Spring is right around the corner, at least for us southerners :) and visions of espadrilles and sundresses have begun to dance in my head. Naturally, as a self-proclaimed fashionista, I began scouring the latest ad campaigns and magazines for spring inspiration. As I surfed the net, I came across some pictures from W magazine. As I mentioned in my last BeautifulCompany post, I couldn't help but be distracted by the lack of diversity in the models:
As promised I did a little research and dug a little deeper...
Apparently I am not the only one that noticed a "white-out" in the industry. Bethann Hardison has led the charge and become very instrumental in demanding equality in the industry.
Picture source: uptownlife.net
For those of you that do not know this fabulous woman, allow me to enlighten you. :) Bethann Hardison is a former model (and Dwayne Wayne's [Kadeem Hardison] mom :)) who worked with major designers and magazines ie: Vouge and Harper's Bazaar in the 1970's.
After retiring from modeling she became an agent and eventually started her own agency: Bethann Management. Ms. Hardison focused her attentions on ethnic models and is credited with jump-starting the careers of major models such as Tyson Beckford. To learn more about her click here.
In 2007 Bethann Hardison began a series of forums about Blacks in Fashion, attended by fashion heavyweights such as, Andre Leon Talley, Naomi Campbell, Iman, Kimora Lee Simmons and MANY others.
Ms. Hardison carries some clout! lol
These forums were an open floor to discuss the recent "white-out" that had not gone unnoticed in the fashion industry. During the forums it was concluded that designers and agencies were unaware of the problem. Several black models spoke out, expressing that many designers and agents felt that having one black model was enough. The overall consensus was that many magazines, agents and designers felt that black models do not sell. (If you would like a more detailed account of these forums Claire at Fashion Bomb Daily attended these conferences and did a great job reporting on them)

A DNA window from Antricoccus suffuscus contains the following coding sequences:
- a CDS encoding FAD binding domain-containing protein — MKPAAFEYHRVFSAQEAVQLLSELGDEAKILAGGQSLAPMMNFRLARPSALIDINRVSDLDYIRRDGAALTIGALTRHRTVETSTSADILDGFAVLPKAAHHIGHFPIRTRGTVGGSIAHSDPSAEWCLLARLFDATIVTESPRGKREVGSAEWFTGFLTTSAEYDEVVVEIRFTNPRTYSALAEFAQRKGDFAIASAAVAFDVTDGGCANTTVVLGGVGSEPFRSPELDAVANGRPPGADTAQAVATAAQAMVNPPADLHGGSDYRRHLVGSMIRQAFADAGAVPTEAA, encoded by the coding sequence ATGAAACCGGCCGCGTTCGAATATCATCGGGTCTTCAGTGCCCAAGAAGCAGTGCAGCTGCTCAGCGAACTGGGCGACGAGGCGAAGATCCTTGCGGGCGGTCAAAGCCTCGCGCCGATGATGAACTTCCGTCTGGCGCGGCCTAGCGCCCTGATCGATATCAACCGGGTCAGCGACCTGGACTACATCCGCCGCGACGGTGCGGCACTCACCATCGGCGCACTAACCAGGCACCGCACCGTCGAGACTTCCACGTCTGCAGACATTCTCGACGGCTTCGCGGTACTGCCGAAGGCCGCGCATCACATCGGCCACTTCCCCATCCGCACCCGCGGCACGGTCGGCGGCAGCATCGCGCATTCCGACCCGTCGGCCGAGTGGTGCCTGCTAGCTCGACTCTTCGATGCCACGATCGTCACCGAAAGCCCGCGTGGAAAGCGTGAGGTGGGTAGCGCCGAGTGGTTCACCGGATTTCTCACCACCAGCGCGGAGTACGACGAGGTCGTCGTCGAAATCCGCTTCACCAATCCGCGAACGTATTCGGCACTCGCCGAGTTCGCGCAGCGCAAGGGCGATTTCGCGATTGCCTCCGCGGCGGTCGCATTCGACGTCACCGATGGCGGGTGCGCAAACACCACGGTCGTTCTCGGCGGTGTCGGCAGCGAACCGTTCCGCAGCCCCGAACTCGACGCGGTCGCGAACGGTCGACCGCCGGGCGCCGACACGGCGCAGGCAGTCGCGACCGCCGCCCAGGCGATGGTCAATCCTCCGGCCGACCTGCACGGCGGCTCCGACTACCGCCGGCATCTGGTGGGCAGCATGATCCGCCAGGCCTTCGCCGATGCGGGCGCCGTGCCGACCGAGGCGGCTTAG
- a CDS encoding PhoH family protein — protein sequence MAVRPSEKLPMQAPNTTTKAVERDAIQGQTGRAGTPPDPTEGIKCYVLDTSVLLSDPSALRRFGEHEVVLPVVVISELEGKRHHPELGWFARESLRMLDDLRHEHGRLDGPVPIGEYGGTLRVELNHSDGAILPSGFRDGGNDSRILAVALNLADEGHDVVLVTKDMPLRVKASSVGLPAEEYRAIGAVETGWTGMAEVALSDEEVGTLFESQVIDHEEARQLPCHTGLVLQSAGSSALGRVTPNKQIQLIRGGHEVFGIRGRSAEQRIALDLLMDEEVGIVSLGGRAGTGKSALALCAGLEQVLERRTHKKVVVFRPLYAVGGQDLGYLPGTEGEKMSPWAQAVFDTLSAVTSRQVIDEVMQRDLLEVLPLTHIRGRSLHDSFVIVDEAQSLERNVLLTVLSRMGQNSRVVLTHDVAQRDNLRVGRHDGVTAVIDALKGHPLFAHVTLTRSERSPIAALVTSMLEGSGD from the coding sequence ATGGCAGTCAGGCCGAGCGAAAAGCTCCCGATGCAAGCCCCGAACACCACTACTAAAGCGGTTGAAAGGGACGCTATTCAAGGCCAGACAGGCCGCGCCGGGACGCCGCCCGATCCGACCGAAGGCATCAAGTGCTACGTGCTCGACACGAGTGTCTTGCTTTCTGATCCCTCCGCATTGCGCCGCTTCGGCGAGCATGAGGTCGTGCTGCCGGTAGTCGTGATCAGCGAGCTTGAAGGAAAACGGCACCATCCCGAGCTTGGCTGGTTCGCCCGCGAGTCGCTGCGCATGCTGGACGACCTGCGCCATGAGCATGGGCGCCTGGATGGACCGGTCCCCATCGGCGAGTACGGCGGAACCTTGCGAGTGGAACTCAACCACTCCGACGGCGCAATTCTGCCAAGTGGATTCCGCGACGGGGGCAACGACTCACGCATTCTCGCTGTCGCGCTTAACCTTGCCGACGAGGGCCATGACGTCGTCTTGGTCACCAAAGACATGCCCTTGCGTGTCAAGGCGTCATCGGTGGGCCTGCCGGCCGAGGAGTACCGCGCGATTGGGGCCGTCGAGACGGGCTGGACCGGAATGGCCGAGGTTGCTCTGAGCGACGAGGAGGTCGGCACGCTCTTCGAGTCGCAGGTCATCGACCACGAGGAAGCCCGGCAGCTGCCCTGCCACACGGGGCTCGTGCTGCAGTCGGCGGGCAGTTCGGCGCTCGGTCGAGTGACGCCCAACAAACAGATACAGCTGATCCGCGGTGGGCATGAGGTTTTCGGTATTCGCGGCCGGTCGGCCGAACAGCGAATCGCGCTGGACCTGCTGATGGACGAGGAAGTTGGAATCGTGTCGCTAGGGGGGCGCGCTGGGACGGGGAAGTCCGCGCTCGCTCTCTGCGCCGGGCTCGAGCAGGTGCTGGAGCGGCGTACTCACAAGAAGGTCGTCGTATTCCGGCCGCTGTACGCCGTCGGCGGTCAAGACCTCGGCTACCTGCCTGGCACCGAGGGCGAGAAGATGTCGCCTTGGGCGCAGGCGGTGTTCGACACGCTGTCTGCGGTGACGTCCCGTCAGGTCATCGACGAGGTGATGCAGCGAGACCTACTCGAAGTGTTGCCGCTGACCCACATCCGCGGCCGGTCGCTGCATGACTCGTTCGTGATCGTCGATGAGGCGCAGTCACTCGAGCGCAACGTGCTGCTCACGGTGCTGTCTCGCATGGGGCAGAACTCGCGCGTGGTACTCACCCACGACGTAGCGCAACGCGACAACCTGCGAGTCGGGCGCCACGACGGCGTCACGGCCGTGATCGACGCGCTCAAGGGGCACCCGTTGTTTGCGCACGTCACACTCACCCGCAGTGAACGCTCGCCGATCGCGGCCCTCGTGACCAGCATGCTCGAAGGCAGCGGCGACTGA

After these conferences, things seemed to get better-- for a while. Vogue Italia released it's All Black Issue in July 2008. (I am the proud owner of an issue!)
The issue sold out in the US and UK in 72 hours! Though some people had mixed feelings about the issue, I felt that it was a step in the right direction.
The models featured on the quadruple cover: Liya Kebede, Sessilee Lopez, Jourdan Dunn,-- with the addition of Chanel Iman, Jessica White and Arlenis Sosa seem to have been granted entry into the fashion elite (Naomi was inducted years ago). Though this is great for these models, many other Black models have doors slammed in their faces daily because the powers that be feel they have met their color quota .
On the BEAUTY side of things, I must give Covergirl props for diversity in their beauty campaigns. Though I have yet to see an Asian or Middle-Eastern model, CG has a fairly long history of having African-American and Latina lead models in their ads. Tyra Banks, Brandy, and Rihanna are examples. The CG Queen Collection with spokesperson Queen Latifah is geared towards women of color.
Also Dania Ramirez is set to launch CGs Clean Makeup for Clean Water campaign. Mabelline also uses people of color for many of their ads including, Jourdan Dunn, Jessica White and Halle Berry. *snaps for them!*
So Beautiful People....
Does it make a difference to you what color the models are, as long as the ad is HOT?
Should we as the consumer protest louder? Boycott?